In and out, we go. Here’s a dandy little guitar lick. Enter the robust rhythm section. Things come to a lull with some 90s inspired nonsense lyrics. Immense walls of distortion! Ridiculously catchy chorus!
Then do it all again, toss in an eight-bar guitar solo and a couple more runs of that insanely good chorus and we’re done. In and out, like I said.
Next thing you know you’ll be singing “But damn you’ve got the sharpest teeth/And I am as soft as a peach” to yourself for an entire week.
GENRE: Alternative Rock, Neo-Grunge
13. Vermillion Pink - Mind Over Mirrors
A nine-minute meditation on the impressionist qualities of music, “Vermillion Pink” is cosmically haunting. It’s creators, Mind Over Mirrors can’t be called traditionally electronic. Their raga-meets-english-folk style drones are crammed full of violins, live percussion and various exotic instruments.
Just listen to those whistling horn things at the beginning. I don’t know what they are. I just know they sound eerie and awesome. As the song unfolds, we are greeted by more and more sonic souvenirs from the ether.
The piece (I don’t know if I could call it a proper song) enigmatically progresses, slowly but surely building towards a release. But there is no traditional release, only the songs end. The band’s drone itself is so smooth, the songs evolution so deliberate and camouflaged, that it’s hard not to get lost and forget where exactly in the piece we are. The effect is transcendental and stirring, like a psychedelic symphony from another dimension.
GENRE: Experimental, Ambient, Avant-Garde Electronic
14. Just Dumb Enough to Try - Father John Misty
Who knew Father John Misty had a song like this in him? Discarding the over-verbose folly of 2017’s “Pure Comedy”, “Gods Favorite Customer” is full of laid back, well constructed pop songs.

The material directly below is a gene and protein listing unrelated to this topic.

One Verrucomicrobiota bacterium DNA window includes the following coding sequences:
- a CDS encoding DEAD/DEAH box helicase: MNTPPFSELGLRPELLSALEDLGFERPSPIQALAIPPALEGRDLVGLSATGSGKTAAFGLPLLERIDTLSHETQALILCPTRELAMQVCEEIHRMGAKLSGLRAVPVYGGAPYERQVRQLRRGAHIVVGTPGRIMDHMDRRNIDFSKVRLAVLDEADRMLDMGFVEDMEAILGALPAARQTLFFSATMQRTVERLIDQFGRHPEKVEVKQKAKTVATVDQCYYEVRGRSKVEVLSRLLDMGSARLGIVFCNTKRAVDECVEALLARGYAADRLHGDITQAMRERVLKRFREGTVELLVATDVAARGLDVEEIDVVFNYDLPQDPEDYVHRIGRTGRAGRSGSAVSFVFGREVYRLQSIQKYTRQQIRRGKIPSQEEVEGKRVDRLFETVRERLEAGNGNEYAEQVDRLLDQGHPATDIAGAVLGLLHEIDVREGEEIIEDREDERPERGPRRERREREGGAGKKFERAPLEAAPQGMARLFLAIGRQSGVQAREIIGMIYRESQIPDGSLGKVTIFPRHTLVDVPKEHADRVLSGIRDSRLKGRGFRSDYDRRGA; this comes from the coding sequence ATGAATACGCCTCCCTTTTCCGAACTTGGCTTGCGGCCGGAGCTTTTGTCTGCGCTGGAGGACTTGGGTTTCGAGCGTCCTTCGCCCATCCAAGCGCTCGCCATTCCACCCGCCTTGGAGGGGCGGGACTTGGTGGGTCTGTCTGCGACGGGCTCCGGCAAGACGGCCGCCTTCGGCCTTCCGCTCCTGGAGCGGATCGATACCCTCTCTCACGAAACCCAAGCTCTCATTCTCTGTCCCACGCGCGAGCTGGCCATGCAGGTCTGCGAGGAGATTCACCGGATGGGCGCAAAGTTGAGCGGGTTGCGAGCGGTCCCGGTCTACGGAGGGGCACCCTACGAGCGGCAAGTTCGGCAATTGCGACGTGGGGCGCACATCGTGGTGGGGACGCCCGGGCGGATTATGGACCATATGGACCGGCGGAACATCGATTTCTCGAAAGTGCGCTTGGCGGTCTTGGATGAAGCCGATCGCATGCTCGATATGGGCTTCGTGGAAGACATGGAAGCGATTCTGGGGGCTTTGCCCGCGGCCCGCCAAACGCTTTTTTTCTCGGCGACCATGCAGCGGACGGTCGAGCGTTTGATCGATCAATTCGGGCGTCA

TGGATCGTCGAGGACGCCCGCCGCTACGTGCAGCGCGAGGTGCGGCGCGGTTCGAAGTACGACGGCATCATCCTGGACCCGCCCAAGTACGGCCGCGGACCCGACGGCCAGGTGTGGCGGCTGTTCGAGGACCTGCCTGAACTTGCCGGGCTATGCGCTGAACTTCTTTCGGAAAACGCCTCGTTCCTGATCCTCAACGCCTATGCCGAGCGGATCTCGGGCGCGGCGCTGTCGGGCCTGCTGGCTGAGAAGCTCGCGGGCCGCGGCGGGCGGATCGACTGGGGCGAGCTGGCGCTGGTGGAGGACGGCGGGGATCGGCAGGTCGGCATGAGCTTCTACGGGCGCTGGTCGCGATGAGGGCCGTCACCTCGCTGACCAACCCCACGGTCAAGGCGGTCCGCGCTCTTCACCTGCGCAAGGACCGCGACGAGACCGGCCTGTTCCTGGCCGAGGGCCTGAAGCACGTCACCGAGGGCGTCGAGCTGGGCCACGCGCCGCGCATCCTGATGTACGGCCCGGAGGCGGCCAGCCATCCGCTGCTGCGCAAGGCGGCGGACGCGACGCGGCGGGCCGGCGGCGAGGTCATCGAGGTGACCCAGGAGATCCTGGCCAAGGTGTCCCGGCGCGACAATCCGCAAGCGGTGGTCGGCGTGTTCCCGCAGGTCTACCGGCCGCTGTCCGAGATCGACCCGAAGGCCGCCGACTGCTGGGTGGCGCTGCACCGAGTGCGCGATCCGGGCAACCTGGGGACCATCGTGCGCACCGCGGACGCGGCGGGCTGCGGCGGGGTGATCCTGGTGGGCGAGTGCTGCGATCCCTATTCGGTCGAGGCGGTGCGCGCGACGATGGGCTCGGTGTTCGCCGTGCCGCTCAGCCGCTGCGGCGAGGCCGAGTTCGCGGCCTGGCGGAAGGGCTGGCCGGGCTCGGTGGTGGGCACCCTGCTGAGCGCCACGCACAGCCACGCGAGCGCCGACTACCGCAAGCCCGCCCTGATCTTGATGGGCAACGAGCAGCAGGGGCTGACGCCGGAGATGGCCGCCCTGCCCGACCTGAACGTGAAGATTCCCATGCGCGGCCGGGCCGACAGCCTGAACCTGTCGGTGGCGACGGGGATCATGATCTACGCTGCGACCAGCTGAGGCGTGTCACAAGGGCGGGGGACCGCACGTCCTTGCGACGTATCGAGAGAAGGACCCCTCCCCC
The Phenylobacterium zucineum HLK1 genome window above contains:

“Just Dumb Enough to Try” is good enough that it merits genuine comparisons to classic 70s piano rock. Father John seems highly indebted to Elton John on this song in particular, beyond the massively produced piano and crowded string arrangement. His vocal affect, the way he hangs on and subtly trills between notes seems drawn straight from “Dont Shoot Me I’m the Piano Player” and “Madman Across the Water”. All this is accomplished without sounding overly retro or derivative.
Perhaps this is due to the excellent songwriting, arguably the best item in Father John Misty’s resume thus far. The lyrics are sincere and emotive without being too precious, and they are communicated via an incredible strong melody. There are some beautifully subtle motifs, (“You can take what I know about...”) all of which convey a sense of maturity not previously seen in Father John Misty’s other, over-stuffed albums. The song ends abruptly, precisely and fittingly, mirroring the content of the lyrics.
GENRE: Singer-Songwriter, Soft Rock
15. Dead Set Eyes - Emma Ruth Rundle
Emma Ruth Rundle does one trick really, really well. She makes dense, intensely personal music that draws from folk and classic pop in it’s format, but from post-metal in it’s tones and execution. She has carved such a singular space for herself, that it’s hard to hear any song of hers and not immediately know who is singing.
“Dead Set Eyes” features one of Rundle’s strongest choruses. It’s catchy and melodically satisfying, but also full of pathos and sonic weight. The ethereal guitars of the verses transform into overdriven slabs of impenetrable bluster, while the subdued, tribal drum beat slams into a titanic, yet still subdued, backbeat. Rundle’s voice is still peerless, and every word drips with more emotion and authenticity than most singers can hope to convey. This is a song for a dreary day, when you need to wallow in darkness while still inspiring yourself to do better.